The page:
AGF to NLC: Respect Court Order, Shelve Planned Nationwide Protest

The Attorney-General of the Federation (AGF) and Minister of Justice, Prince Lateef Fagbemi (SAN) has warned the Nigeria Labour Congress (NLC) to shelve its its planned nationwide protest on February 27 and February 28, 2024.

In a letter dated February 23, addressed to the counsel to the NLC, Femi Falana (SAN), the AGF said the planned industrial action could amount to contempt in view of a restraining order of a National Industrial Court.

The NLC leadership had accused the federal government of refusing to implement the MoU which touched on workers’ welfare among other agreements.

But Fagbemi said in his letter that the planned protest was premised on or connected with alleged non-implementation of the 16-point agreement reached with the Federal Government in October last year, adding it was targeted at promoting issues connected with hike in fuel price and consequential matters of palliatives, workers welfare, and associated government policies.

Fagbemi reminded Falana in his letter titled, “Re: Memorandum of Understanding reached between the Federal Government of Nigeria and the Nigerian Labour Congress (NLC) and Trade Union Congress (TUC) as a result of dispute arising from withdrawal of subsidy on the price of Premium Motor Spirit (PMS) on Monday, the 2nd of October, 2023”, of a pending case before the National Industrial Court regarding the development.

“Upon the submission of grievances to the court, parties in the suit cannot resort to public protests over the same issues, as such conduct amounts to gross contempt and affront to the institution of our courts of law.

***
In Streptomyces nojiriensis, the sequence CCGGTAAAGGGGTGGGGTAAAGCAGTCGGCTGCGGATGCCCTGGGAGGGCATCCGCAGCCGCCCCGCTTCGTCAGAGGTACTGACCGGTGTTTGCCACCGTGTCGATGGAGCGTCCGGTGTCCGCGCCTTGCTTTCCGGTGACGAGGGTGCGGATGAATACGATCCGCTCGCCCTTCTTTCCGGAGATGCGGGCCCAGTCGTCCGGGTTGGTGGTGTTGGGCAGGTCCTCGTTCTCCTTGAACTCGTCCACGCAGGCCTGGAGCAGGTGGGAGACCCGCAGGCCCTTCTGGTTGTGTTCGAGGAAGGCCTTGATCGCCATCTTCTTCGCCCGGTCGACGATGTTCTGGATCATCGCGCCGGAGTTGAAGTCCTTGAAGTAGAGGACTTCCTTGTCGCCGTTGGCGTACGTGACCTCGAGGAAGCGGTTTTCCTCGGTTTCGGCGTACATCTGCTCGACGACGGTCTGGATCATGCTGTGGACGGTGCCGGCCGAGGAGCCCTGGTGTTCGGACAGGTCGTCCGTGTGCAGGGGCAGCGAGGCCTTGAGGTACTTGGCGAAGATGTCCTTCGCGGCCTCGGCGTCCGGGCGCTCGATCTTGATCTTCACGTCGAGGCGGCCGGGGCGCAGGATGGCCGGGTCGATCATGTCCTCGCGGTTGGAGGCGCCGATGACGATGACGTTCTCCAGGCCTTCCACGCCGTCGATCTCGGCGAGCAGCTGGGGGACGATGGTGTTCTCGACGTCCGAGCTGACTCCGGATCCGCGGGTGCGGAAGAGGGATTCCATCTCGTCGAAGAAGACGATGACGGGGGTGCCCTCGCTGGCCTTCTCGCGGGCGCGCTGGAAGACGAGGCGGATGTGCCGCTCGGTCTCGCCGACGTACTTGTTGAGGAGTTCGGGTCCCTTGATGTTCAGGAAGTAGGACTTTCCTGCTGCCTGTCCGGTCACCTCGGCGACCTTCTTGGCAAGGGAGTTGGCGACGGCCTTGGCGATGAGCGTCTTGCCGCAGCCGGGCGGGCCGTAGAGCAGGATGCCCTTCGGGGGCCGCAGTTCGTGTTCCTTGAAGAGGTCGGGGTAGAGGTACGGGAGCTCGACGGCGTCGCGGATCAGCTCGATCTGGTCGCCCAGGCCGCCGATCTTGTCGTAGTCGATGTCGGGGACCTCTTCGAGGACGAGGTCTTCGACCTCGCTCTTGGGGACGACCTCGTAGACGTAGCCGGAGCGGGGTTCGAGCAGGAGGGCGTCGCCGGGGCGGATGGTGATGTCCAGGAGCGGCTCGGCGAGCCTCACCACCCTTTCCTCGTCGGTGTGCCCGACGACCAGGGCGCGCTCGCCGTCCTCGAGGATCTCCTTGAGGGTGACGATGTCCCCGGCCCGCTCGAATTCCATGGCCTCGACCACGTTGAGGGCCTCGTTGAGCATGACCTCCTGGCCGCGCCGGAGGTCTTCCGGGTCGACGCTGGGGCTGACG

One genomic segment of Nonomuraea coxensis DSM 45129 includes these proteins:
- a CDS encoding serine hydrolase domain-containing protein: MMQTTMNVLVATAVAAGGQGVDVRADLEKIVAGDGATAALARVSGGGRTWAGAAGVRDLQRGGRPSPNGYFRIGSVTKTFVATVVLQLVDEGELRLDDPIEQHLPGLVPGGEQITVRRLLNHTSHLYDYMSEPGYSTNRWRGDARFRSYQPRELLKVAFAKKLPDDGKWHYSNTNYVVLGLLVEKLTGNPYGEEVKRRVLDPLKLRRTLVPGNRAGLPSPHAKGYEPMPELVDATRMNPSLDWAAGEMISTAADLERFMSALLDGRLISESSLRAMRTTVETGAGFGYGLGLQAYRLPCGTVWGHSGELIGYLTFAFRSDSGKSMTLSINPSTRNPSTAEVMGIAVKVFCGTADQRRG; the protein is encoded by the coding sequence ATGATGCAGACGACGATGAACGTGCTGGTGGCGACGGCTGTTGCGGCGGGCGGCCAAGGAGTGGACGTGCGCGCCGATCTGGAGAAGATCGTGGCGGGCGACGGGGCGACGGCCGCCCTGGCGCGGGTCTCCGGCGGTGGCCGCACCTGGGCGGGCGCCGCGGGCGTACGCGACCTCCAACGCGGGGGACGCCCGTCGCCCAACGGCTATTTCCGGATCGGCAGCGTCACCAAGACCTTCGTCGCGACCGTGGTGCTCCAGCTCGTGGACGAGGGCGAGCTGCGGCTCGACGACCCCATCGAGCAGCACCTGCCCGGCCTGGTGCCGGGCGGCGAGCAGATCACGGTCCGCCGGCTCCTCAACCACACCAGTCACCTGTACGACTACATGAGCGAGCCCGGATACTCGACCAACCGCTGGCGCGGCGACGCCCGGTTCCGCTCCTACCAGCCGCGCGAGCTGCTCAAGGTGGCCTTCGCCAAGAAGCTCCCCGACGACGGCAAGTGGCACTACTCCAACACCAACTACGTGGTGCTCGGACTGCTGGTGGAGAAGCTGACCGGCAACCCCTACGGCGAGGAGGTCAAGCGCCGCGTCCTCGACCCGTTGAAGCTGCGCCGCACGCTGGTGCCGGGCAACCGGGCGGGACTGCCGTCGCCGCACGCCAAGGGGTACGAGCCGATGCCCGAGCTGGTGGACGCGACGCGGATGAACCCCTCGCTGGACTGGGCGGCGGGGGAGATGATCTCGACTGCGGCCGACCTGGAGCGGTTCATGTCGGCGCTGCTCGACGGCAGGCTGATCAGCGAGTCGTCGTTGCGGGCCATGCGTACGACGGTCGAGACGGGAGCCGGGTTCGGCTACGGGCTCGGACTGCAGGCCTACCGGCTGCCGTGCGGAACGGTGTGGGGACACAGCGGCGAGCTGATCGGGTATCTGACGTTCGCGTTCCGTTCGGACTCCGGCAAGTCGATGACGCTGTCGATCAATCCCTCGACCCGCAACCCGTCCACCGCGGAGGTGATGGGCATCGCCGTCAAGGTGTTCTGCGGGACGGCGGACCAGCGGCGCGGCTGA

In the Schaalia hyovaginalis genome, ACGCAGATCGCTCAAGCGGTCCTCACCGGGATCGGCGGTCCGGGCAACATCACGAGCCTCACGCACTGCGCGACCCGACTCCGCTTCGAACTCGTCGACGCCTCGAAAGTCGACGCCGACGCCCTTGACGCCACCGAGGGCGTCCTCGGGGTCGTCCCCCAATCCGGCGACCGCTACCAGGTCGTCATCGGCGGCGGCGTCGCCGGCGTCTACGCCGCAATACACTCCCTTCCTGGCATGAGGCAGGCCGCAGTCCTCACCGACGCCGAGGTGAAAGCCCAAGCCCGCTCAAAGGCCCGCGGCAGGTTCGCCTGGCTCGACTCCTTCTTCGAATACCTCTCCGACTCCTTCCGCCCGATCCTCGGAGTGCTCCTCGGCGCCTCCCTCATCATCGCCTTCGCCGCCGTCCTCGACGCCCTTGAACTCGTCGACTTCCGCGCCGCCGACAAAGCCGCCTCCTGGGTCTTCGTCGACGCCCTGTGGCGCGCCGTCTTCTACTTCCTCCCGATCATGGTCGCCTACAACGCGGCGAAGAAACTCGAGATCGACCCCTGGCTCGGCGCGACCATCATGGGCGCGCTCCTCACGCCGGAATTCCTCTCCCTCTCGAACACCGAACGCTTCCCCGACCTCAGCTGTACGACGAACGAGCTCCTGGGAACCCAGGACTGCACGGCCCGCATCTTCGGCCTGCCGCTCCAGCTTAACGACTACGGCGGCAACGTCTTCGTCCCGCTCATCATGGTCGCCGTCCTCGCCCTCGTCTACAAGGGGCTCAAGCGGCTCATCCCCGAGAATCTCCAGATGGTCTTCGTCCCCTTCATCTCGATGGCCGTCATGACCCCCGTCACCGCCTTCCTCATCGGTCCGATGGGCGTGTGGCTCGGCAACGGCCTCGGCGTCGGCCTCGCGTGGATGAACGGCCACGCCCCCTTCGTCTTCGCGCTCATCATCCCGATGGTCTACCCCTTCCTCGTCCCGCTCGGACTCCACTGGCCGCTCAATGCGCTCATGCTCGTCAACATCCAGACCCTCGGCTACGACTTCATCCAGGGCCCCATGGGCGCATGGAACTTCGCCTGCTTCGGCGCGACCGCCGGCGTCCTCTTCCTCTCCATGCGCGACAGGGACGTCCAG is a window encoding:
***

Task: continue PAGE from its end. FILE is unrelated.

“Therefore, the proposed nationwide protest in all ramifications is in clear violation of the pending interim injunctive order granted in Suit No: NICN/ABJ/158/2023 – Federal Government of Nigeria & Anor V. Nigerian Labour Congress & Anor on 5th June, 2023 restraining both NLC and TUC from embarking on any industrial action or strike of any nature.

“It is not in doubt that the planned protest is designed to compel government to accede to the demands of organized labour, therefore, such action qualifies as an industrial action which comes within the ambit of the restraining order,” Fagbemi added and explained that the restraining order had neither been stayed nor set-aside, and therefore, remained binding on all parties, including Nigerian workers.

The letter reads, ”I wish to note that government has substantially and reasonably complied with the items in the MoU and it is only appropriate and equitable for organized labour to engage more with government to ensure the full implementation of same, especially in areas that have been inhibited by unforeseen challenges.

“May I therefore request that you kindly implore and enjoin your clients to refrain from self-help by shelving the proposed protests which is antithetical to the mediatory engagements leading to the execution of the MoU, tantamount to undermining subsisting restraining court order, and occasioning disruption of public service, order and safety,” the letter added.